Sunday, October 22, 2006

So NLB is archiving Singapore websites...

The day after The Straits Times carried an article on the NLB's web archive project, I received this email from mr brown (quoted here with permission):
And and haven't met the "deeply cultural to Singapore" criteria yet? Hahahaha! Do listen to today's mrbrown show! We try to be more deeply cultural to qualify, haha!

It was his tongue-in-cheek response to the ST article (Oct 19, 2006, "Library board to archive local websites"). In particular mr brown and friends were poking fun at the fact that sites like the Irritable Bowel Syndrome Support Group and the Singapore Magicians Network have been included in the archives while, in response to the question about including local satirical websites and, the appointed NLB spokesperson was quoted as saying they were "not ruled out" and would be archived "if they are deemed 'deeply cultural' to Singapore".

In their highly entertaining 30minute podcast, mr brown has called for an emergency meeting. He's concerned about not being considered "deeply-cultured" for inclusion to the NLB's Web Archive project. They make the inevitable comparision with the and sites with the Irritable Bowel Syndrome support group and the Singapore Magicians Network.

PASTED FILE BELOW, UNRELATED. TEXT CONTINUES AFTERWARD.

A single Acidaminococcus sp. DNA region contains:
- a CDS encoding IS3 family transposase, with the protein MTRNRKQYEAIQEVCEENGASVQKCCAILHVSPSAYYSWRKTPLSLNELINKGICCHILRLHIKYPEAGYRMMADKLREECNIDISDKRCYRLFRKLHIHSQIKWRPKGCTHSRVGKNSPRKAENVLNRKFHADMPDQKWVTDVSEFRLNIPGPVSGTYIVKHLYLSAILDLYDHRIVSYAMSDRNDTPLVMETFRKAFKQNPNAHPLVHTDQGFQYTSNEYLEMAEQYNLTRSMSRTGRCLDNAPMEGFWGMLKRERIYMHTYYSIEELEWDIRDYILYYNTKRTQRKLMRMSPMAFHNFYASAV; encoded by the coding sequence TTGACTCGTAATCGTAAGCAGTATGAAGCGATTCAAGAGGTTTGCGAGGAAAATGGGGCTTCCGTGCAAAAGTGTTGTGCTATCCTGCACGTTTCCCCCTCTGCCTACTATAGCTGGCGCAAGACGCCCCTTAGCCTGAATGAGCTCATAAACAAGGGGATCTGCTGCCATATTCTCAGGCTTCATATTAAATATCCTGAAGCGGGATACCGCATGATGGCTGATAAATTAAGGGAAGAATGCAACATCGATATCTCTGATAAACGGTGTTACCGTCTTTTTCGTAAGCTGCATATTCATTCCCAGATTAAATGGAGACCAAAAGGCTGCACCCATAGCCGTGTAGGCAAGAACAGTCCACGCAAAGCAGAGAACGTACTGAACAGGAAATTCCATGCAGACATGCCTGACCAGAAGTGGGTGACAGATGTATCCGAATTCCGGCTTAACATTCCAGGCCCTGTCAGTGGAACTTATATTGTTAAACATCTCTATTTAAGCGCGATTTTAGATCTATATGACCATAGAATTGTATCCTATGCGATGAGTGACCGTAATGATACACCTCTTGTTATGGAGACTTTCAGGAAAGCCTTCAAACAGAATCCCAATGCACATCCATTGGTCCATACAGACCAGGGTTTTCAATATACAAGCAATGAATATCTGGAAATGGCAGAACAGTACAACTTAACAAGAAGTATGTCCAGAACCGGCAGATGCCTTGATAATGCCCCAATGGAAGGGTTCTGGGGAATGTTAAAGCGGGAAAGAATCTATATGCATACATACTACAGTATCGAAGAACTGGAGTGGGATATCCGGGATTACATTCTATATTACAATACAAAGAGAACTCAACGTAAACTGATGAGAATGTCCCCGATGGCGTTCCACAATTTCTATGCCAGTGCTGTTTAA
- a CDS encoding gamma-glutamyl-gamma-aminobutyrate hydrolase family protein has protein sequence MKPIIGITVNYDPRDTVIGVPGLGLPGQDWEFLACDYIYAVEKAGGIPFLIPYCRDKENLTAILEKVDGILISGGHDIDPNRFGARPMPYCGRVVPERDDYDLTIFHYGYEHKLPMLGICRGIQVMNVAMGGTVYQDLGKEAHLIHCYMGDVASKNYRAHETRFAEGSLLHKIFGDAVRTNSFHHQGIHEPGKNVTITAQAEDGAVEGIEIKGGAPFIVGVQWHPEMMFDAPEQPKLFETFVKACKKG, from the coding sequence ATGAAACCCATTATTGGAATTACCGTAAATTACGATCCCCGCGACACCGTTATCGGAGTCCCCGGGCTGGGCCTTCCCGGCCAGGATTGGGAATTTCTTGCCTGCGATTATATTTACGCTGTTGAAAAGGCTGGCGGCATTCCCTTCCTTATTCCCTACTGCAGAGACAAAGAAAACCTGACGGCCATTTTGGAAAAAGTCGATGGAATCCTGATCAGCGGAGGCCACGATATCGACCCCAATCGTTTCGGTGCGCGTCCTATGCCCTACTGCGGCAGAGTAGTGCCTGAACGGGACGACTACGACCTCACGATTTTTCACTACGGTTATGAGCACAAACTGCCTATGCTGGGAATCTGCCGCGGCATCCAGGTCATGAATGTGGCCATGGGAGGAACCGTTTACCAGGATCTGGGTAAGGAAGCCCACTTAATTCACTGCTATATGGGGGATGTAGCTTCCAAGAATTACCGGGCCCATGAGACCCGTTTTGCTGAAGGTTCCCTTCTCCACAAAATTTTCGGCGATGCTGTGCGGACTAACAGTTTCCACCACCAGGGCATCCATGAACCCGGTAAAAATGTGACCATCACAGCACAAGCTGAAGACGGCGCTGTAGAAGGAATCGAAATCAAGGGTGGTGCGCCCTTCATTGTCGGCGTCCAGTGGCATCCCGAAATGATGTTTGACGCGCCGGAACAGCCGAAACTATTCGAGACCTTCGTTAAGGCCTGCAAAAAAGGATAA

They also asked, "Who archives the Archivers?"; even the email address for the public to recommend websites for archival, '' wasn't spared:
- Hello, may I know what is the email address to recommend a website?
- Was at NLB dot GOV dot SG
- OK, then was what is the email address now?
- I told you -- Was at NLB dot GOV dot SG...

Nothing is safe from these guys -- nothing!

The cast of the show later share some insights into their views about the library service in general. 'mr brown' reveals a "secret confession" about using a particular part of the library premise...

I'm not a regular listener to mr brown's podcast show. I'm sure they are all entertaining but I think this must be one the more hilarious ones. But the wry Singaporean humour aside, I think he and his cast have asked some valid points about the nature of web archival projects.

Basically their questions centred on the archival policy of the service. They asked how a website is considered for archival; what is considered "Cultural" and what is "local". Perhaps this is something the NLB might want to clarify for the public's benefit -- the selection policy and criteria for the Web Archive.

In his show, mr brown also said something like "wanting to be archived so badly" for prosperity's sake. He imagined having his children discover this site in the archives. He has probably articulated what most Singaporeans might want -- and that is for their work (any work) to be deemed as worthy for being preserved and accessed by future generations. That, to me, says alot about the value of the web archival project.

According to the project Copyright/ Disclaimer statement (as of Oct 2006):